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This article was published 17/3/2015 (773 days ago), so information in it may no longer be current.
The Dalnavert House museum, one of the finest surviving Victorian-era homes in Western Canada, and the residence of former Manitoba premier Hugh John Macdonald, will open its doors to the public again.
A controversial plan to rescue the historic home, shuttered since Labour Day of 2013 due to tumbling attendance, was approved Tuesday night by the Manitoba Historical Society.
The plan transfers management of the building — and eventually ownership — to a group representing Winnipeg’s museum and heritage sector called Friends of Dalnavert. Among the group’s members are Cindy Tugwell, Heritage Winnipeg executive director; Claudette Leclerc, CEO of the Manitoba Museum, and Adèle Hempel, a director there; and Vanessa Warne, a University of Manitoba professor of 19th-century literature.
"This is huge," said Tugwell, spokeswoman for Friends. "I’m thrilled we’re moving forward. And this is the most pivotal step."
A feasibility study for Friends, funded by the Winnipeg Foundation, crafted a five-year business plan for Dalnavert. Details were not available Tuesday but Friends members have publicly called it "Dalnavert 2.0," and said the museum will be run much differently than in the past.
But the deal was tough to swallow for the Manitoba Historical Society (MHS), the second oldest historical society in Canada.
Details of the agreement call for Friends to buy Dalnavert for $1 but also receive most of the MHS’s $970,000 trust fund, whose interest payments have helped pay Dalnavert’s annual costs. The MHS would be left with just $95,000 from the fund. The Winnipeg Foundation will also pay MHS a one-time endowment of $40,000.
The alternative to the deal was to sell off Dalnavert and its contents. An offer to repurpose Dalnavert into Candace House, a place that offers supports and services to victims of crime, was earlier withdrawn.
The MHS vote by elected members and past presidents "was not close," an MHS official said.
Tuesday night’s deal is also believed to have involved input from Kathleen Richardson, philanthropist and arts patron from Manitoba’s prominent Richardson family.
Richardson has been associated with Dalnavert since 1970, when she and Kathleen Campbell were charged with refurnishing the house, which had been purchased by the historical society and was undergoing restoration. They travelled across the country and even to England gathering Victorian furniture, including buying custom-made wallpaper in England. Richardson has been the museum’s anonymous benefactor ever since, providing annual grants of up to six figures in some years.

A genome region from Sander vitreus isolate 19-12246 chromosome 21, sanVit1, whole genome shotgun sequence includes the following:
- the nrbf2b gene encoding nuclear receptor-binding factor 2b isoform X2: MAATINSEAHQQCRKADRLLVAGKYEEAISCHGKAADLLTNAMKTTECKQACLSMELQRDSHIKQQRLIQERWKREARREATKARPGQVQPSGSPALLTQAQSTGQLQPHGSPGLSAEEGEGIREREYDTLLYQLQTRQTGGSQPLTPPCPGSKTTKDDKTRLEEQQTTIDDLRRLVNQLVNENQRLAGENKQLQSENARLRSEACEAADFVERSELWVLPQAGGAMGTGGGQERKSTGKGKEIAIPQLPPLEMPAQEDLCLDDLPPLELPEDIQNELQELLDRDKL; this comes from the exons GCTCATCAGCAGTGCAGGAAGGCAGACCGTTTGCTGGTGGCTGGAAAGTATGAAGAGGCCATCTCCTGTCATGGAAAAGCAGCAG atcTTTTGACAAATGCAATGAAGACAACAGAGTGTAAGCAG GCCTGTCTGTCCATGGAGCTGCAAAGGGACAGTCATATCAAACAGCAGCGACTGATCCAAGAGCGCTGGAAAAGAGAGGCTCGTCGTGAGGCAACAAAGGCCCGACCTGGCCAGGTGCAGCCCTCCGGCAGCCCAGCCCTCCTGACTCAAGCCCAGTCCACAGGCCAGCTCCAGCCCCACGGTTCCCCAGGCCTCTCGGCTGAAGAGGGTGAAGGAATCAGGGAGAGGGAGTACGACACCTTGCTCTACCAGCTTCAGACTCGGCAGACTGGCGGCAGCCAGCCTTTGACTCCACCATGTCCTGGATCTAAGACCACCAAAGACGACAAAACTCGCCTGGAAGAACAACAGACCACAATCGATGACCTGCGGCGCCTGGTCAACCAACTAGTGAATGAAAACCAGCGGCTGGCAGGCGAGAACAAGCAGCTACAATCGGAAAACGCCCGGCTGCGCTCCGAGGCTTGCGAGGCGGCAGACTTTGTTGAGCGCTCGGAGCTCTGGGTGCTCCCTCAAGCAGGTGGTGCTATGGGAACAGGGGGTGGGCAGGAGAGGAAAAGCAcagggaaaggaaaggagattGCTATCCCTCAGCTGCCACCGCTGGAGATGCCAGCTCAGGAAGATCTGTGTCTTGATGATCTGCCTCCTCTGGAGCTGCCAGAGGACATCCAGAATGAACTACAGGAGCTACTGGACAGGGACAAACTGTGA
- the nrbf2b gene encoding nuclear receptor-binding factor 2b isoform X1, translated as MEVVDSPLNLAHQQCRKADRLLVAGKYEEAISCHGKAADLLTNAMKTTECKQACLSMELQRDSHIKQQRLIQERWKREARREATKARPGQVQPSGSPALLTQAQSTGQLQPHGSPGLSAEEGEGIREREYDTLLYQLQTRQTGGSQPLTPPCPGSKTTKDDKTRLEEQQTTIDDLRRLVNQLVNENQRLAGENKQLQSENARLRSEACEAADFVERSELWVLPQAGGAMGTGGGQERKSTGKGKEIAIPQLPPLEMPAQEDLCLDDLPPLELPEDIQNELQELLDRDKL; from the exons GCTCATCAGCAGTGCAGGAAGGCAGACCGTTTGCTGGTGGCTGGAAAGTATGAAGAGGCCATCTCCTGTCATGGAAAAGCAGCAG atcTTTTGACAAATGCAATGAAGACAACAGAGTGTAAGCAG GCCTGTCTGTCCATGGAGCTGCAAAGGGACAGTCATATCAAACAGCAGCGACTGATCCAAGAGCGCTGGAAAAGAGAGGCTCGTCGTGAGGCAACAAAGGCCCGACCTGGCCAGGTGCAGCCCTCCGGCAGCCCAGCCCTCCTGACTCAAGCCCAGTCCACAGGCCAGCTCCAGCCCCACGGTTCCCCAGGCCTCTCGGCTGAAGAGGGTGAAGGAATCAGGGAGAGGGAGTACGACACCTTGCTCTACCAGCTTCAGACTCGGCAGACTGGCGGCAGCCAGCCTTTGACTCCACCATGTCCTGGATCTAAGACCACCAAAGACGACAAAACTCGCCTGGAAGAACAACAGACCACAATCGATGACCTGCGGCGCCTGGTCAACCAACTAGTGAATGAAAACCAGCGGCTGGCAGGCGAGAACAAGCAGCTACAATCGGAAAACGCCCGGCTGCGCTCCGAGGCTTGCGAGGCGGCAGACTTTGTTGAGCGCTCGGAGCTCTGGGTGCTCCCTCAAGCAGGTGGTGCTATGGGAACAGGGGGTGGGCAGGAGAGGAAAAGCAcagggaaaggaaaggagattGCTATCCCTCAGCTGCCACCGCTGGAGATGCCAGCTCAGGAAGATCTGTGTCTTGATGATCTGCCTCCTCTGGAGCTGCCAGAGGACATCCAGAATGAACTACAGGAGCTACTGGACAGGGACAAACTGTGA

But her financial support recently became contingent on Dalnavert reaching a minimum attendance level. When the museum failed to achieve that threshold, she withheld support and the museum closed.
People running Dalnavert had become "like crack addicts," said a source in the heritage community, overly dependent on Richardson for financing. For example, the MHS does not do fundraising.
Richardson, who is getting up in years, feared for the museum’s fate when she is no longer around to provide for it, the source said. She wanted to see a sound business plan that could possibly keep the museum open in perpetuity.
While Richardson is not directly financing the newest venture, the fraternity of heritage people say Rick Frost, head of the Winnipeg Foundation, has her phone number literally on speed dial. The Richardson family are major financiers of the Winnipeg Foundation, and Richardson is a former board member.
Dalnavert House had become a burden for the MHS, taking a disproportionate amount of time and energy away from other projects. "It is probably a good idea for the Manitoba Historical Society to hand over responsibility for Dalnavert to another body, one dedicated to its preservation," said Harry Duckworth, MHS president.
Friends of Dalnavert did not return phone messages.
The MHS rescued Dalnavert House from demolition in 1969. The owner back then, Lakeview Development Ltd., wanted to build a highrise apartment complex on its site. MHS bought Dalnavert from Lakeview, and restored it.
Macdonald, the son of prime minister Sir John A. Macdonald, had the home built, and took occupancy in 1895. The home incorporates features of the High Victorian and Art Nouveau styles. The younger Macdonald died in 1929 and Lady Macdonald moved to Roslyn Court Apartments.
Friends hopes to reopen Dalnavert House for Doors Open Winnipeg on May 30-31, the weekend when many heritage buildings are open for public viewing.